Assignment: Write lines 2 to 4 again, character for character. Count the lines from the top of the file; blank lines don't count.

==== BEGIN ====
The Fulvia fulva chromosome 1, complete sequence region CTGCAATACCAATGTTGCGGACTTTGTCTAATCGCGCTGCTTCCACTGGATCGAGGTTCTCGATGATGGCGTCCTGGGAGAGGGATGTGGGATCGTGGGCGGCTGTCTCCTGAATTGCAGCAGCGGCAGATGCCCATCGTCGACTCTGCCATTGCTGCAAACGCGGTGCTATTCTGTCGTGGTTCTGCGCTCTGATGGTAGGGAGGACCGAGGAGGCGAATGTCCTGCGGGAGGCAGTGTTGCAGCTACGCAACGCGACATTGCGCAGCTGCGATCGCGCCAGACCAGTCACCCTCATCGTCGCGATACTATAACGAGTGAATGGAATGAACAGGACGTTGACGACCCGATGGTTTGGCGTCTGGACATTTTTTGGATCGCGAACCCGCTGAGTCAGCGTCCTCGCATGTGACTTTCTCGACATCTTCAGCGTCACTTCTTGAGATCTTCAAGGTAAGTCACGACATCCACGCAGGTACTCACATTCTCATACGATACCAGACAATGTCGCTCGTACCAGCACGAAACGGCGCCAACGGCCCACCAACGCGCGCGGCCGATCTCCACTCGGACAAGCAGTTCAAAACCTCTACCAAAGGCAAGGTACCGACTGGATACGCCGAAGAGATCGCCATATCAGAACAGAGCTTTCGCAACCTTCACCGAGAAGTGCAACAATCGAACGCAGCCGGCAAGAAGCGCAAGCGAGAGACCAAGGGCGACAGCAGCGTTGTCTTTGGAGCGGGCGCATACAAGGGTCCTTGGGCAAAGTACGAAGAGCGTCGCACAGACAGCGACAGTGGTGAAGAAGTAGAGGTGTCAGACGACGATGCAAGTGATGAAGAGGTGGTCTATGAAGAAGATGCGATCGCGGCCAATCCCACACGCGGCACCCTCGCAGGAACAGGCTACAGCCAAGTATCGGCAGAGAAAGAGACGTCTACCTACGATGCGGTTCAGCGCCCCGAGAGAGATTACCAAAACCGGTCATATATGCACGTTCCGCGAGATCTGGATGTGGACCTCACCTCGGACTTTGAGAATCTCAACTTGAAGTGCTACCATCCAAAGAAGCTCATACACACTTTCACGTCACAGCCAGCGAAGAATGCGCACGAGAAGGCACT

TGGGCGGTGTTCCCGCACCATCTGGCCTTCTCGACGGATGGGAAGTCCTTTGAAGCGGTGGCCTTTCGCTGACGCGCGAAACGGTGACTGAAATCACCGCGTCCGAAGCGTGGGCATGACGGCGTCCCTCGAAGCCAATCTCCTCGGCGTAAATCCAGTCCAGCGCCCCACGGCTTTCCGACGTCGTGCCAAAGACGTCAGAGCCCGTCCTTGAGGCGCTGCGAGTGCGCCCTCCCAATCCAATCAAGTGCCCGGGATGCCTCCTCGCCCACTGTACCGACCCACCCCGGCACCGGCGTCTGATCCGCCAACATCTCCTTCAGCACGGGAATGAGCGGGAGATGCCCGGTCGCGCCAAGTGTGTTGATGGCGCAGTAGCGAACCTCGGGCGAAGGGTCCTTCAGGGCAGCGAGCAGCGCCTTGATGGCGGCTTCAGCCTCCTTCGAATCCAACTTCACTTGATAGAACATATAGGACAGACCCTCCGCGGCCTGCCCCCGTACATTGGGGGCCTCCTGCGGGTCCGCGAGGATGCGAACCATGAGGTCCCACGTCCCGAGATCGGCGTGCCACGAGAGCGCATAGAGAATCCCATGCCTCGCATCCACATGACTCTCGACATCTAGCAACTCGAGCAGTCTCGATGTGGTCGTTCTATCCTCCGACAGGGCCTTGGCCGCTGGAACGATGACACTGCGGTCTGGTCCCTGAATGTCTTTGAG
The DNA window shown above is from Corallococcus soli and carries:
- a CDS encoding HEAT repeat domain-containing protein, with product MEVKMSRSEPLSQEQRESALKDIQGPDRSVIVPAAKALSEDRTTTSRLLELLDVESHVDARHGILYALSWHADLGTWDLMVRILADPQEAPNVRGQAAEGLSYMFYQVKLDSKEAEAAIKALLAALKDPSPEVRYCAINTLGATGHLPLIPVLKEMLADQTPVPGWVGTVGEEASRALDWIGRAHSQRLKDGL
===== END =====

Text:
TGGGCGGTGTTCCCGCACCATCTGGCCTTCTCGACGGATGGGAAGTCCTTTGAAGCGGTGGCCTTTCGCTGACGCGCGAAACGGTGACTGAAATCACCGCGTCCGAAGCGTGGGCATGACGGCGTCCCTCGAAGCCAATCTCCTCGGCGTAAATCCAGTCCAGCGCCCCACGGCTTTCCGACGTCGTGCCAAAGACGTCAGAGCCCGTCCTTGAGGCGCTGCGAGTGCGCCCTCCCAATCCAATCAAGTGCCCGGGATGCCTCCTCGCCCACTGTACCGACCCACCCCGGCACCGGCGTCTGATCCGCCAACATCTCCTTCAGCACGGGAATGAGCGGGAGATGCCCGGTCGCGCCAAGTGTGTTGATGGCGCAGTAGCGAACCTCGGGCGAAGGGTCCTTCAGGGCAGCGAGCAGCGCCTTGATGGCGGCTTCAGCCTCCTTCGAATCCAACTTCACTTGATAGAACATATAGGACAGACCCTCCGCGGCCTGCCCCCGTACATTGGGGGCCTCCTGCGGGTCCGCGAGGATGCGAACCATGAGGTCCCACGTCCCGAGATCGGCGTGCCACGAGAGCGCATAGAGAATCCCATGCCTCGCATCCACATGACTCTCGACATCTAGCAACTCGAGCAGTCTCGATGTGGTCGTTCTATCCTCCGACAGGGCCTTGGCCGCTGGAACGATGACACTGCGGTCTGGTCCCTGAATGTCTTTGAG
The DNA window shown above is from Corallococcus soli and carries:
- a CDS encoding HEAT repeat domain-containing protein, with product MEVKMSRSEPLSQEQRESALKDIQGPDRSVIVPAAKALSEDRTTTSRLLELLDVESHVDARHGILYALSWHADLGTWDLMVRILADPQEAPNVRGQAAEGLSYMFYQVKLDSKEAEAAIKALLAALKDPSPEVRYCAINTLGATGHLPLIPVLKEMLADQTPVPGWVGTVGEEASRALDWIGRAHSQRLKDGL